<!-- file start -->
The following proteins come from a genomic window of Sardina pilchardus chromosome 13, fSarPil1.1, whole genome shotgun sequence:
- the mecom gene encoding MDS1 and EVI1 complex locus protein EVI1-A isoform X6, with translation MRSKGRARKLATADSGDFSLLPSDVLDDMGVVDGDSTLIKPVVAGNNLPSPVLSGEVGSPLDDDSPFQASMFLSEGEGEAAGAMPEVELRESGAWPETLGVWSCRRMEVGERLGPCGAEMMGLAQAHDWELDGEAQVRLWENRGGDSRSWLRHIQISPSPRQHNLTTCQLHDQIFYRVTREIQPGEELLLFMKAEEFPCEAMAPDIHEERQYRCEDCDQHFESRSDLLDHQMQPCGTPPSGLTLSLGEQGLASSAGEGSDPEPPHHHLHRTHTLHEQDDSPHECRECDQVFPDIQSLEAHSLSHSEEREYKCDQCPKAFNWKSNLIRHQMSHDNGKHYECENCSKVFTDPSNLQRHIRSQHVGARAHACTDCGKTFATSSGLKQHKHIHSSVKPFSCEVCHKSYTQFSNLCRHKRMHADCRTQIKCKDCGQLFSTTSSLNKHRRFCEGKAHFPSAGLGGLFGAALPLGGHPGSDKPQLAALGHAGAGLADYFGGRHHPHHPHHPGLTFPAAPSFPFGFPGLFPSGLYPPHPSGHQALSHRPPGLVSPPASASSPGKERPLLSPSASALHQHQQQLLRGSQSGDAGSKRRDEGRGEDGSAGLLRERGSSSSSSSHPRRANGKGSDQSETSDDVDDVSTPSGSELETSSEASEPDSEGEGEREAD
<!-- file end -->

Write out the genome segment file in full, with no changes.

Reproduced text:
The following proteins come from a genomic window of Sardina pilchardus chromosome 13, fSarPil1.1, whole genome shotgun sequence:
- the mecom gene encoding MDS1 and EVI1 complex locus protein EVI1-A isoform X6, with translation MRSKGRARKLATADSGDFSLLPSDVLDDMGVVDGDSTLIKPVVAGNNLPSPVLSGEVGSPLDDDSPFQASMFLSEGEGEAAGAMPEVELRESGAWPETLGVWSCRRMEVGERLGPCGAEMMGLAQAHDWELDGEAQVRLWENRGGDSRSWLRHIQISPSPRQHNLTTCQLHDQIFYRVTREIQPGEELLLFMKAEEFPCEAMAPDIHEERQYRCEDCDQHFESRSDLLDHQMQPCGTPPSGLTLSLGEQGLASSAGEGSDPEPPHHHLHRTHTLHEQDDSPHECRECDQVFPDIQSLEAHSLSHSEEREYKCDQCPKAFNWKSNLIRHQMSHDNGKHYECENCSKVFTDPSNLQRHIRSQHVGARAHACTDCGKTFATSSGLKQHKHIHSSVKPFSCEVCHKSYTQFSNLCRHKRMHADCRTQIKCKDCGQLFSTTSSLNKHRRFCEGKAHFPSAGLGGLFGAALPLGGHPGSDKPQLAALGHAGAGLADYFGGRHHPHHPHHPGLTFPAAPSFPFGFPGLFPSGLYPPHPSGHQALSHRPPGLVSPPASASSPGKERPLLSPSASALHQHQQQLLRGSQSGDAGSKRRDEGRGEDGSAGLLRERGSSSSSSSHPRRANGKGSDQSETSDDVDDVSTPSGSELETSSEASEPDSEGEGEREAD